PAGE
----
I am currently working my way through five presentations in ten days. The first of two house history sessions was preceded by a call from an insurance company trying to sell me house insurance. It appeared that I had to tell them how old my house was in order for them to provide me with a quote I didn’t want. I explained that it was somewhere between 250 and 400 years old. ‘You will have to be more precise than that Mrs Few’, I was told. Curious as to how I was expected to achieve such levels of precision I persisted with the call, despite the inclination to hang up. I offered the caller the opportunity to explain how I could establish when my house was built. It appears that if the questioner repeats the same question often enough, I will magically suddenly know the answer. I pointed out that I was about to teach a course on house history and if I didn’t know I wasn’t sure who would. I was again asked to provide a year in which my house was built. ‘Shall we say 250 years old?’, he says. ‘You can’, I respond ‘but you could be 150 years out.’ At this point the caller gives up and terminates the call.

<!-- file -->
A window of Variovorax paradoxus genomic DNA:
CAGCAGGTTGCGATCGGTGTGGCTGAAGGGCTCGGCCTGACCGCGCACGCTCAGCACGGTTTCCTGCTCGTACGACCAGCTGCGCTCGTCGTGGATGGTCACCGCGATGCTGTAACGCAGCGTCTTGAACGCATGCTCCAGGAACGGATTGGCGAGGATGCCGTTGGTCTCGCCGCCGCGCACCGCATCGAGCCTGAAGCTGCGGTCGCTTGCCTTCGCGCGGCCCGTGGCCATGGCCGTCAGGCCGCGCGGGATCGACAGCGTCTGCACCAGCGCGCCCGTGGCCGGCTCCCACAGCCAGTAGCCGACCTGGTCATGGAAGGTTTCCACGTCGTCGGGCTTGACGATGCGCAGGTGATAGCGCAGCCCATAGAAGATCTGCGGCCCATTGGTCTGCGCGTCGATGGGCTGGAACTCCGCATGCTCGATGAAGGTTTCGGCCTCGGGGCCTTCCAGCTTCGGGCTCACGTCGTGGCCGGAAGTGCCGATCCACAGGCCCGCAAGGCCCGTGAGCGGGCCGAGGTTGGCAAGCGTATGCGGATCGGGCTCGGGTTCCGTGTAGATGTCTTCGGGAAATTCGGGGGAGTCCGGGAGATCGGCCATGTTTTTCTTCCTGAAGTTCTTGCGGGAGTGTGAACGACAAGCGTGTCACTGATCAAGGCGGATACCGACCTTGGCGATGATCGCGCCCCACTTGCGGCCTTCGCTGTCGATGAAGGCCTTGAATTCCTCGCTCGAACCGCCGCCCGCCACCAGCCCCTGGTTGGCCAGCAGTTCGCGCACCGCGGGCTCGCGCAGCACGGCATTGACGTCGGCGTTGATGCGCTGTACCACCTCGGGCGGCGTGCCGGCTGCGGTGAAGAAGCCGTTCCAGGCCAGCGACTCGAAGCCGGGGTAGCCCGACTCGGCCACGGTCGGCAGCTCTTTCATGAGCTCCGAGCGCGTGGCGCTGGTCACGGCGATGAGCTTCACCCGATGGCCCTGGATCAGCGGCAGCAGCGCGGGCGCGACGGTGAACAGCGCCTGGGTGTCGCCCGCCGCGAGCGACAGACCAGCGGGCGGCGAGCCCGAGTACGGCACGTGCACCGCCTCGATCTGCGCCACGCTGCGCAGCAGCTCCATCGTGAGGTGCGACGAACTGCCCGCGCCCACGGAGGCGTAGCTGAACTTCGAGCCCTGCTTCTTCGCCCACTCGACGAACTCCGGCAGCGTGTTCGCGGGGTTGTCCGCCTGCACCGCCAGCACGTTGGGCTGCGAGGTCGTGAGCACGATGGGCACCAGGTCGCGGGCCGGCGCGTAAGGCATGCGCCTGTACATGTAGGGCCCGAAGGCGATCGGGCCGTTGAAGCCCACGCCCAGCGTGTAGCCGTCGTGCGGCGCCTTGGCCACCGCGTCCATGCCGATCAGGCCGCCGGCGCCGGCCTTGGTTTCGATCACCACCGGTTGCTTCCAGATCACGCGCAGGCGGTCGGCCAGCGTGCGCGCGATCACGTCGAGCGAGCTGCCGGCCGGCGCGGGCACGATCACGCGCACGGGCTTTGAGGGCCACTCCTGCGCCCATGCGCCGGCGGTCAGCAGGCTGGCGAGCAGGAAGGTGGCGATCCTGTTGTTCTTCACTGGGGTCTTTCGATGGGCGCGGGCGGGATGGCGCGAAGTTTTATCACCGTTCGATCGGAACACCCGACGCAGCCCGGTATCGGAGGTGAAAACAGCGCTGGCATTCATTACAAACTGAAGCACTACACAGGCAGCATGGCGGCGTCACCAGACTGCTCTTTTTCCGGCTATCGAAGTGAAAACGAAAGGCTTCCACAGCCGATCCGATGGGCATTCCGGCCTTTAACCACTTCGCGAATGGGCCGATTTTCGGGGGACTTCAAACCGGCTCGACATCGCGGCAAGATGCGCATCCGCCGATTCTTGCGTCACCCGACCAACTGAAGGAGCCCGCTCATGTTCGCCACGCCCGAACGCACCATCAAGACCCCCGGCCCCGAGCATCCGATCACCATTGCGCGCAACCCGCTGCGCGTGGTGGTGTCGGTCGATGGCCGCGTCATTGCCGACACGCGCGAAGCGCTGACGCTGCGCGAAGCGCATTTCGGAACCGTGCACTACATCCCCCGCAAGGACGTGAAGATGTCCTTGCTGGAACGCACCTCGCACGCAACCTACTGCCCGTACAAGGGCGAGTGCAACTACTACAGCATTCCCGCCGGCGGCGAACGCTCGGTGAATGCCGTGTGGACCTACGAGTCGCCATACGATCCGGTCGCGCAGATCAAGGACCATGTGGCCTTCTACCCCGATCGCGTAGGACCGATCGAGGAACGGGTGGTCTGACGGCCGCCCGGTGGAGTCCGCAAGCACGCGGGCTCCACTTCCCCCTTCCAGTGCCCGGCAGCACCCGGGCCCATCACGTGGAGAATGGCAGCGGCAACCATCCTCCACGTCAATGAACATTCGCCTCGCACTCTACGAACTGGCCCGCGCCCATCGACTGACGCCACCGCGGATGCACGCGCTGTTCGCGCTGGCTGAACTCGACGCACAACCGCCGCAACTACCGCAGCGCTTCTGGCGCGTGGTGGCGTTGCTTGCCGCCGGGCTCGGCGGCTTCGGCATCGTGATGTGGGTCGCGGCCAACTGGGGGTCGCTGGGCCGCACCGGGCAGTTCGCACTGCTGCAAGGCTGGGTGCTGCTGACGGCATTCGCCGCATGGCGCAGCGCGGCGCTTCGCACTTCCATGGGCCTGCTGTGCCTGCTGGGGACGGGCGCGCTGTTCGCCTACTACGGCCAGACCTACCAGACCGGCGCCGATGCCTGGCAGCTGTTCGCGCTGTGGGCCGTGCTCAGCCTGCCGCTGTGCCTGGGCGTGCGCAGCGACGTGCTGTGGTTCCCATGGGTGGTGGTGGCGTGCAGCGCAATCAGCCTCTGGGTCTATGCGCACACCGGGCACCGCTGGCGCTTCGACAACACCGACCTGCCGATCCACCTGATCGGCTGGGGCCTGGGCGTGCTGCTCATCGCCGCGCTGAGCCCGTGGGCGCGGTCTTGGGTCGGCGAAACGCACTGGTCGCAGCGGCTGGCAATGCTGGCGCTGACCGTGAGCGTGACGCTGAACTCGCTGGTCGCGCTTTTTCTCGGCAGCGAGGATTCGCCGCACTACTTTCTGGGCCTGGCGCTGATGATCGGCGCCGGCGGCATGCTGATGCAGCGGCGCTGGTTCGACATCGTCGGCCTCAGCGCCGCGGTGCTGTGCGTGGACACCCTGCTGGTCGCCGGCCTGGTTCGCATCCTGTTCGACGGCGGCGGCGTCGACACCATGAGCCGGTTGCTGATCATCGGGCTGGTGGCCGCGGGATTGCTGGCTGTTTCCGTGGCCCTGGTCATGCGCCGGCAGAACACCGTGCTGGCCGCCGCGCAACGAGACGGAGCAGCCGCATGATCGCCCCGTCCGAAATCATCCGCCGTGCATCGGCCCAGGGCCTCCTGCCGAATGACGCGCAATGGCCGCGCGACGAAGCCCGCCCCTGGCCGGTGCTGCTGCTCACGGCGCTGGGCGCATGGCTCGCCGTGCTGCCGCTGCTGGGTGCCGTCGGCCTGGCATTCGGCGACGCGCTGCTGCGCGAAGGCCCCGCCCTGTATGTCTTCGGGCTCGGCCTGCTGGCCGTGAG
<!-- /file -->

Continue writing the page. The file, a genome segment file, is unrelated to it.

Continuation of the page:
Lurching from sessions on life in 1851 to tracing the history of your house, interspersed with travelling through the streets of London at the time of the Great Fire is great fun if a little tiring. I am also attempting to transcribe some C17th admiralty documents. This is done on screen and it is surprising how much more difficult this is than transcribing from a printed document. Next on the list, ‘How our Ancestors would have Died’ for Somerset and Dorset Family History Society Annual Conference on Saturday.